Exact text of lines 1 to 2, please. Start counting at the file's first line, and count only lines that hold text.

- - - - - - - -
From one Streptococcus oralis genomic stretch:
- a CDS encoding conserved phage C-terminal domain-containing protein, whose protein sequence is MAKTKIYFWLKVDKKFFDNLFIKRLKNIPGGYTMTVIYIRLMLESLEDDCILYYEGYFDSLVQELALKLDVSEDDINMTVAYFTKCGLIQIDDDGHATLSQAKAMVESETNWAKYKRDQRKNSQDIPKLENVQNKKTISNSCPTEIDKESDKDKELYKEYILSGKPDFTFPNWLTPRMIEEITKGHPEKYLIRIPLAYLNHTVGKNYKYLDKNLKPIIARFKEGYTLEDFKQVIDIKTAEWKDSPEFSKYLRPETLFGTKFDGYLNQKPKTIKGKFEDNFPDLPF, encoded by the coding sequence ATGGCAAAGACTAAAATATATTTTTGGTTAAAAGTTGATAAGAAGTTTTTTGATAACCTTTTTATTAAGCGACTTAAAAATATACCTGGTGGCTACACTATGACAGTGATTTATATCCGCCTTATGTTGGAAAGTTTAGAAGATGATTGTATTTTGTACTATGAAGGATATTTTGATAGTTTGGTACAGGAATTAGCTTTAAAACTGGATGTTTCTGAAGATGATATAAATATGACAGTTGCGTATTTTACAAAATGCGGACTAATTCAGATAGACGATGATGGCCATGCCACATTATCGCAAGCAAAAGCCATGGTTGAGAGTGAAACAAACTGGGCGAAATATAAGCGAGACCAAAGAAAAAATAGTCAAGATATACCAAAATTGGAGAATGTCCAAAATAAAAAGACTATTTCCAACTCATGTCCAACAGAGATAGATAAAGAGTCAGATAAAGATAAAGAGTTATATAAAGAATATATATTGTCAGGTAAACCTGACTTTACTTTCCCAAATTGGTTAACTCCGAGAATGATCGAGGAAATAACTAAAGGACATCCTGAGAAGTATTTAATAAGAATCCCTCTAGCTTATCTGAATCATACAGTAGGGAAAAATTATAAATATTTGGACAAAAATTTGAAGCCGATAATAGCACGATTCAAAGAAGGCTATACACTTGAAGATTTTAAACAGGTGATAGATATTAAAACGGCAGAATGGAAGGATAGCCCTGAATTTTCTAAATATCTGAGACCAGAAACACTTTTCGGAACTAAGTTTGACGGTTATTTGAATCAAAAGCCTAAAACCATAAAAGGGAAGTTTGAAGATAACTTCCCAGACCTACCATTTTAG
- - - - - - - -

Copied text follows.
From one Streptococcus oralis genomic stretch:
- a CDS encoding conserved phage C-terminal domain-containing protein, whose protein sequence is MAKTKIYFWLKVDKKFFDNLFIKRLKNIPGGYTMTVIYIRLMLESLEDDCILYYEGYFDSLVQELALKLDVSEDDINMTVAYFTKCGLIQIDDDGHATLSQAKAMVESETNWAKYKRDQRKNSQDIPKLENVQNKKTISNSCPTEIDKESDKDKELYKEYILSGKPDFTFPNWLTPRMIEEITKGHPEKYLIRIPLAYLNHTVGKNYKYLDKNLKPIIARFKEGYTLEDFKQVIDIKTAEWKDSPEFSKYLRPETLFGTKFDGYLNQKPKTIKGKFEDNFPDLPF, encoded by the coding sequence ATGGCAAAGACTAAAATATATTTTTGGTTAAAAGTTGATAAGAAGTTTTTTGATAACCTTTTTATTAAGCGACTTAAAAATATACCTGGTGGCTACACTATGACAGTGATTTATATCCGCCTTATGTTGGAAAGTTTAGAAGATGATTGTATTTTGTACTATGAAGGATATTTTGATAGTTTGGTACAGGAATTAGCTTTAAAACTGGATGTTTCTGAAGATGATATAAATATGACAGTTGCGTATTTTACAAAATGCGGACTAATTCAGATAGACGATGATGGCCATGCCACATTATCGCAAGCAAAAGCCATGGTTGAGAGTGAAACAAACTGGGCGAAATATAAGCGAGACCAAAGAAAAAATAGTCAAGATATACCAAAATTGGAGAATGTCCAAAATAAAAAGACTATTTCCAACTCATGTCCAACAGAGATAGATAAAGAGTCAGATAAAGATAAAGAGTTATATAAAGAATATATATTGTCAGGTAAACCTGACTTTACTTTCCCAAATTGGTTAACTCCGAGAATGATCGAGGAAATAACTAAAGGACATCCTGAGAAGTATTTAATAAGAATCCCTCTAGCTTATCTGAATCATACAGTAGGGAAAAATTATAAATATTTGGACAAAAATTTGAAGCCGATAATAGCACGATTCAAAGAAGGCTATACACTTGAAGATTTTAAACAGGTGATAGATATTAAAACGGCAGAATGGAAGGATAGCCCTGAATTTTCTAAATATCTGAGACCAGAAACACTTTTCGGAACTAAGTTTGACGGTTATTTGAATCAAAAGCCTAAAACCATAAAAGGGAAGTTTGAAGATAACTTCCCAGACCTACCATTTTAG